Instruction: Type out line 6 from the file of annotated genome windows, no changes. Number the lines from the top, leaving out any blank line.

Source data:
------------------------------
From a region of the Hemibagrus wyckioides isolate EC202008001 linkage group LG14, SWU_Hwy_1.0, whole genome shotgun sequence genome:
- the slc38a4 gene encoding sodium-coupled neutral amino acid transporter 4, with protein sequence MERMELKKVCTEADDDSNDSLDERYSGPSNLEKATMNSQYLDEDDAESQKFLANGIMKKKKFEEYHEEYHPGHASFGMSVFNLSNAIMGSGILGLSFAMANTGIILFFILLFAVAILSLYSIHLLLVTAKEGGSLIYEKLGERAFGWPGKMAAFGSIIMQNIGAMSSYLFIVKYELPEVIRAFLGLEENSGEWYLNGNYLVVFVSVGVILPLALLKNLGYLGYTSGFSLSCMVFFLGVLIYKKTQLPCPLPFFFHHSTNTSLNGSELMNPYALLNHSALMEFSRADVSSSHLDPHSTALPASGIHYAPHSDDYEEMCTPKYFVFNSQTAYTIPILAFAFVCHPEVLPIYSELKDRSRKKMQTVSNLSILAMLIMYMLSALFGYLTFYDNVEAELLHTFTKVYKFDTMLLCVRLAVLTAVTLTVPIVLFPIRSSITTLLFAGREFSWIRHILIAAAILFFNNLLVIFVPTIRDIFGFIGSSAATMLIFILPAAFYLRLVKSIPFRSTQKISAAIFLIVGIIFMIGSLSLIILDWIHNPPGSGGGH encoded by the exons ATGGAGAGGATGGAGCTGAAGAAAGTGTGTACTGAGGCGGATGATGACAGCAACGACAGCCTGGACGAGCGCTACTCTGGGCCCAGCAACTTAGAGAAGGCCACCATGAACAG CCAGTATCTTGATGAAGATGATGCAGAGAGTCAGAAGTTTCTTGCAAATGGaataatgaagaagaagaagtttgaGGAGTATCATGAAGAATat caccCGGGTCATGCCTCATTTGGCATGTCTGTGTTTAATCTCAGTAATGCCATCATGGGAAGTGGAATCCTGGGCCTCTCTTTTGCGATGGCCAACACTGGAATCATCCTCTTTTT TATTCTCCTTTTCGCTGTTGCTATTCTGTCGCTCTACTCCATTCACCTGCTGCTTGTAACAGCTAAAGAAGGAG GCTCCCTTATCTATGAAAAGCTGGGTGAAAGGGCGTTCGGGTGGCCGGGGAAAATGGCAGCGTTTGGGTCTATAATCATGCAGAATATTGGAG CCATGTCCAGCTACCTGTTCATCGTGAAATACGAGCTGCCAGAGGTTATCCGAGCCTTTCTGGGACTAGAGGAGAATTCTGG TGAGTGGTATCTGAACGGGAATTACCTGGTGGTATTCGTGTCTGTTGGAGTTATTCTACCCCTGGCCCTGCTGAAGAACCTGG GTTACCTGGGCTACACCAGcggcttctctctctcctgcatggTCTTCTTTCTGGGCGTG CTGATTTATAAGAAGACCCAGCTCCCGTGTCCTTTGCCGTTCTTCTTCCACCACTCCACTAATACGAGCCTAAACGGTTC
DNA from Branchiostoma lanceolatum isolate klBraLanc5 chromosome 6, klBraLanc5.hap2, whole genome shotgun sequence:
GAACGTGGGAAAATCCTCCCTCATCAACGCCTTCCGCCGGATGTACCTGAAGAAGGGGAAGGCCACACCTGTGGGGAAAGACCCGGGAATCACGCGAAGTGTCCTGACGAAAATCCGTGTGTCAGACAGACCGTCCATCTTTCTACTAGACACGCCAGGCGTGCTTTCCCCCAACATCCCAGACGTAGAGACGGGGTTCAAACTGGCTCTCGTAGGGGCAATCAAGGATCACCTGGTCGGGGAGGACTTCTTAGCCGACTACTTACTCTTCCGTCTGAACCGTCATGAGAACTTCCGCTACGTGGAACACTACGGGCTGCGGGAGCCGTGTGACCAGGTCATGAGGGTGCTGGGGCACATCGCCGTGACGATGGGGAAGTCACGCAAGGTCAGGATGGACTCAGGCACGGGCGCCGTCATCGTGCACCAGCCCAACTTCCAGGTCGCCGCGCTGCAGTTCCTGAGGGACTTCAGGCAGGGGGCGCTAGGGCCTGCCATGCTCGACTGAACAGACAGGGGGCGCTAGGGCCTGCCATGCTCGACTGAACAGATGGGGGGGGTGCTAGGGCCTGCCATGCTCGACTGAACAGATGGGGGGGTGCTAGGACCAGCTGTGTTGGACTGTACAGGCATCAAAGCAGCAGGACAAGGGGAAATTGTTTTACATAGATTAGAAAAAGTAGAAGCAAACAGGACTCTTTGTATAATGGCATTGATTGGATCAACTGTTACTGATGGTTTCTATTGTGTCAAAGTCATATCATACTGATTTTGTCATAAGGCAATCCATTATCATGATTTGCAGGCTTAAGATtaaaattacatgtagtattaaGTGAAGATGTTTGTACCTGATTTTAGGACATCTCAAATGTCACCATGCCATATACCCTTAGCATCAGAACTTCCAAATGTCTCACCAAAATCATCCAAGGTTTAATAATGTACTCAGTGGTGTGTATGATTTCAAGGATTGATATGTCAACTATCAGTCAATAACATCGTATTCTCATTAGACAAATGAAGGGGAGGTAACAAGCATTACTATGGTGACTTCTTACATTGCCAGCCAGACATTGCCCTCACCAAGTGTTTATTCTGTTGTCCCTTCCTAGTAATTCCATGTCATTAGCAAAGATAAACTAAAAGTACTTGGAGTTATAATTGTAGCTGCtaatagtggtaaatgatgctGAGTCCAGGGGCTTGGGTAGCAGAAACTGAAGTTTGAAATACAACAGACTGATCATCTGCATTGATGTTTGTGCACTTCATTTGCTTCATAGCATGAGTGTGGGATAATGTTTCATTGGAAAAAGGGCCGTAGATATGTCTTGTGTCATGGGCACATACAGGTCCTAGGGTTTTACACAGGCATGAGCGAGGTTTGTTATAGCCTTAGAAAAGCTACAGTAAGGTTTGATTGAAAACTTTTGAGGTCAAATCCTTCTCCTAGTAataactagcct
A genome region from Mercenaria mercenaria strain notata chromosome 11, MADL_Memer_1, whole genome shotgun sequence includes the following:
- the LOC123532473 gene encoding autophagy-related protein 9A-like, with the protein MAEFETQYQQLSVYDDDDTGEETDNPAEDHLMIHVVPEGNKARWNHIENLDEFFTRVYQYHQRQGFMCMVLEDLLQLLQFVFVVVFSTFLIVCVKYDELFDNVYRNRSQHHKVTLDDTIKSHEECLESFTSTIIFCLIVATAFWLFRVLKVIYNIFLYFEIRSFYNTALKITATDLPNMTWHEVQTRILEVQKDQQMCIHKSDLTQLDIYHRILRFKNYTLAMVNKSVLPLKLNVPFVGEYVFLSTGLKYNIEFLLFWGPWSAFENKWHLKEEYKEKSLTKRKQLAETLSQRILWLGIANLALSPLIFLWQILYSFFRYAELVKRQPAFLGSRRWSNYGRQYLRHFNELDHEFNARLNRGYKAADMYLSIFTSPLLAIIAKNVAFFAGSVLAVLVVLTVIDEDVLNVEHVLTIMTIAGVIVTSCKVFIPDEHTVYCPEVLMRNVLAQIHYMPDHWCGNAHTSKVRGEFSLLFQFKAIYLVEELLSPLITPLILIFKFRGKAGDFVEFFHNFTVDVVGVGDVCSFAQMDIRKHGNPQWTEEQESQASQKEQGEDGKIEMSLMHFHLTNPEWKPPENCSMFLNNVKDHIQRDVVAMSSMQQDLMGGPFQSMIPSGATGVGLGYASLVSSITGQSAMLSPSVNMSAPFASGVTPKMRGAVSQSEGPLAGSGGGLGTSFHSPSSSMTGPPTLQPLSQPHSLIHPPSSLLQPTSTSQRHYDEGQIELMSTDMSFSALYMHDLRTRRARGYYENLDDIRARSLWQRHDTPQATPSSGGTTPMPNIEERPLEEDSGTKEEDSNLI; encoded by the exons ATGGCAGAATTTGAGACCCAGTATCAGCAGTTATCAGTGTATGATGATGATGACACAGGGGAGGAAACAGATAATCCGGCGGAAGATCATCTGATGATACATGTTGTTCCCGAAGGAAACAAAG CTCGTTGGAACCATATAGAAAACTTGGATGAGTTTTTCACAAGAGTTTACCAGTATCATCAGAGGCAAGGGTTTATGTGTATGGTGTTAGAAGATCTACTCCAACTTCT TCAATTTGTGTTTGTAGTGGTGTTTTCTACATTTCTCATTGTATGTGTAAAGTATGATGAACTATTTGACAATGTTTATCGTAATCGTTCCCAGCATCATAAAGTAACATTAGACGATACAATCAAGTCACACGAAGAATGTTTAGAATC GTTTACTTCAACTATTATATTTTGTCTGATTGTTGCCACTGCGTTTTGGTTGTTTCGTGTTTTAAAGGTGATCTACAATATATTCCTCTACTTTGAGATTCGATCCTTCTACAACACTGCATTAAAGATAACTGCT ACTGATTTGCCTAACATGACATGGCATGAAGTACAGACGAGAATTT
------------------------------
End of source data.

- the LOC123532473 gene encoding autophagy-related protein 9A-like, with the protein MAEFETQYQQLSVYDDDDTGEETDNPAEDHLMIHVVPEGNKARWNHIENLDEFFTRVYQYHQRQGFMCMVLEDLLQLLQFVFVVVFSTFLIVCVKYDELFDNVYRNRSQHHKVTLDDTIKSHEECLESFTSTIIFCLIVATAFWLFRVLKVIYNIFLYFEIRSFYNTALKITATDLPNMTWHEVQTRILEVQKDQQMCIHKSDLTQLDIYHRILRFKNYTLAMVNKSVLPLKLNVPFVGEYVFLSTGLKYNIEFLLFWGPWSAFENKWHLKEEYKEKSLTKRKQLAETLSQRILWLGIANLALSPLIFLWQILYSFFRYAELVKRQPAFLGSRRWSNYGRQYLRHFNELDHEFNARLNRGYKAADMYLSIFTSPLLAIIAKNVAFFAGSVLAVLVVLTVIDEDVLNVEHVLTIMTIAGVIVTSCKVFIPDEHTVYCPEVLMRNVLAQIHYMPDHWCGNAHTSKVRGEFSLLFQFKAIYLVEELLSPLITPLILIFKFRGKAGDFVEFFHNFTVDVVGVGDVCSFAQMDIRKHGNPQWTEEQESQASQKEQGEDGKIEMSLMHFHLTNPEWKPPENCSMFLNNVKDHIQRDVVAMSSMQQDLMGGPFQSMIPSGATGVGLGYASLVSSITGQSAMLSPSVNMSAPFASGVTPKMRGAVSQSEGPLAGSGGGLGTSFHSPSSSMTGPPTLQPLSQPHSLIHPPSSLLQPTSTSQRHYDEGQIELMSTDMSFSALYMHDLRTRRARGYYENLDDIRARSLWQRHDTPQATPSSGGTTPMPNIEERPLEEDSGTKEEDSNLI; encoded by the exons ATGGCAGAATTTGAGACCCAGTATCAGCAGTTATCAGTGTATGATGATGATGACACAGGGGAGGAAACAGATAATCCGGCGGAAGATCATCTGATGATACATGTTGTTCCCGAAGGAAACAAAG CTCGTTGGAACCATATAGAAAACTTGGATGAGTTTTTCACAAGAGTTTACCAGTATCATCAGAGGCAAGGGTTTATGTGTATGGTGTTAGAAGATCTACTCCAACTTCT TCAATTTGTGTTTGTAGTGGTGTTTTCTACATTTCTCATTGTATGTGTAAAGTATGATGAACTATTTGACAATGTTTATCGTAATCGTTCCCAGCATCATAAAGTAACATTAGACGATACAATCAAGTCACACGAAGAATGTTTAGAATC GTTTACTTCAACTATTATATTTTGTCTGATTGTTGCCACTGCGTTTTGGTTGTTTCGTGTTTTAAAGGTGATCTACAATATATTCCTCTACTTTGAGATTCGATCCTTCTACAACACTGCATTAAAGATAACTGCT ACTGATTTGCCTAACATGACATGGCATGAAGTACAGACGAGAATTT